Nothing much happens in a fools' play. A "sottie does not have 'characters' as we conceive them, neither does it have a 'plot' in the modern sense. .. The only possible source of suspense was the question: Who else might appear" (Arden, 1980: 43-44)? In other words, there is interaction, then another fool comes on stage and the interaction shifts in some way in response to his presence. The "preoccupation with the appearance on stage of a character will prove to be symptomatic of a concern .. with what a character appears to be, and what he turns out to be in reality" (Arden, 1981: 45). If real life has this experiential content, how are we then to discern what things are in reality? As it were, the fool stumbles in mumbling something about chocolates, and we must engage.

If we now wish to understand mental 'dis-ease', and how philosophy and 'psychotherapy' relate on the boundaries, the model of the sottie evinces a kind of free social interaction in the conditions where things tend to be awry or out of sorts. In the sottie, the audience 'chases the other' as it seeks for amusement and comprehension. In life, the challenge of helping arises largely in relation to questions of managing and/or inhibiting such free social interaction - we need to control uncanny phenomena. Especially in the unsettling condition of the alien experiment, the disturbance of social awareness will be accurately reflected in fools' interactions and interfered with by more controlling ones. For the fools' play challenges the ground of the 'out of sorts', highlighting the irrationality of the 'other' (Sampson, 1993). The fool's kind of statement about phenomena renders actual the 'ease' (of 'dis-ease') to the extent it is possible.

There is abundant irrationality in a sottie type environment, loose undirected mental energy; there, the helping situation is highly impacted psychologically. As to help, the word itself betrays the issue. We call the helping person the- rapist, and that is an appropriate trope. For the helping relationship is governed by a control process, a social manipulation which is violent in its very nature to the client. And it is highly libidinally invested as that is the energy medium of our psychiatric dialogue (Masson, 1994; Schaef, 1992). In this sottie of a life, to the extent that that is a good metaphor, the helping person who intrudes on such inchoate affairs must perforce exhibit (in the service of managing) a seemingly unwarranted rationality. The rationality of the helping situation is at the price of distance and control, of masking the involvement process. There follows a natural logic leading to what Wittgenstein (1980) calls 'wrong descriptions' that do not "accord with the practice of the person giving the description." This sort of statement is described by the client 'Bill' in Shotter's example as 'conditional' language. 1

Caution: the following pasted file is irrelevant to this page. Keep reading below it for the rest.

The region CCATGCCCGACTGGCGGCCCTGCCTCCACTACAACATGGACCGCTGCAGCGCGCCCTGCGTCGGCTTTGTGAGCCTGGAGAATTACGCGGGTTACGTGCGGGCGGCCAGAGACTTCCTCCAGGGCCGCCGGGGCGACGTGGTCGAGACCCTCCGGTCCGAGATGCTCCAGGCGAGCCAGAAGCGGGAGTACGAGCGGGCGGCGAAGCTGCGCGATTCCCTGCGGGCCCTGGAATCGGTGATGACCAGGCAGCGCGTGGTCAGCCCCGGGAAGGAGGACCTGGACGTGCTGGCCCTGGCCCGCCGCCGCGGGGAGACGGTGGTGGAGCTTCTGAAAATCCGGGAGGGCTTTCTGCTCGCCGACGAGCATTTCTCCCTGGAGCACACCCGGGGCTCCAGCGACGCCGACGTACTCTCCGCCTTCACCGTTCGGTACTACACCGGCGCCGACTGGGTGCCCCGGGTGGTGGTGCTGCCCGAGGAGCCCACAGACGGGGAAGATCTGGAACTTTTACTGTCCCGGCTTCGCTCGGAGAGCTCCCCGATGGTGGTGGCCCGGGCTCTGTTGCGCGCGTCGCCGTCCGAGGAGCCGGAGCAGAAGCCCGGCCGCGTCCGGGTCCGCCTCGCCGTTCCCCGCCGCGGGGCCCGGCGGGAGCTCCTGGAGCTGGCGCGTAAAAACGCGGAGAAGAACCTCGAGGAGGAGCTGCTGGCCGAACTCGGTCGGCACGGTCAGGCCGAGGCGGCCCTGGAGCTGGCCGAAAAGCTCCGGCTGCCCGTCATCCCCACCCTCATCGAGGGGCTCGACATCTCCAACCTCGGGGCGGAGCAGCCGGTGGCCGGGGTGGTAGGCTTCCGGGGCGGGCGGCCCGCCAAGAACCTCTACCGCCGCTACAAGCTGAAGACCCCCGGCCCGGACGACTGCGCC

What is the kind of way we talk about helping and controlling? Wittgenstein says, "we must remind ourselves .. of the kind of statement that we make about phenomena .. our investigation is therefore a grammatical one. Such investigations shed light on our problem by clearing misunderstandings away" (1953: #90). Here the 'conditional' of the therapist checks the condition of the client by asking stupid factual questions, creating a grammatical tangle. Bill, above, complains that the therapist was not talking with 'him', that is, the person he intended to be. In an hermeneutical and phenomenological study of the mentality of madness, Sass (1994) compares Wittgenstein's critique of solipsism with the mind problems encountered by the mad person. He finds a strong reflection of the philosophical issues related to rationality in the typical ideation of the 'schizophrenic' client. As with Bill, the mindset of the mad person is hard to access to the point of occultness and the rational approaches to it present process conundrums of their own.

We need to look at a helping process that collaborates with the foolishness and psychologically impacted character of our situations. We need something that is superior to a control process management that interferes with Being. In the controlled setting of psychotherapy, 'free association' (or any analogous or derivative process) breaks down the awareness of the client in a 'primal' direction, closer to the mentality of Vico's 'first people', more open to social conditioning. But note! Remaining within this line of thinking, we seem to get a bit 'stuck'.

Past the clinical paradigm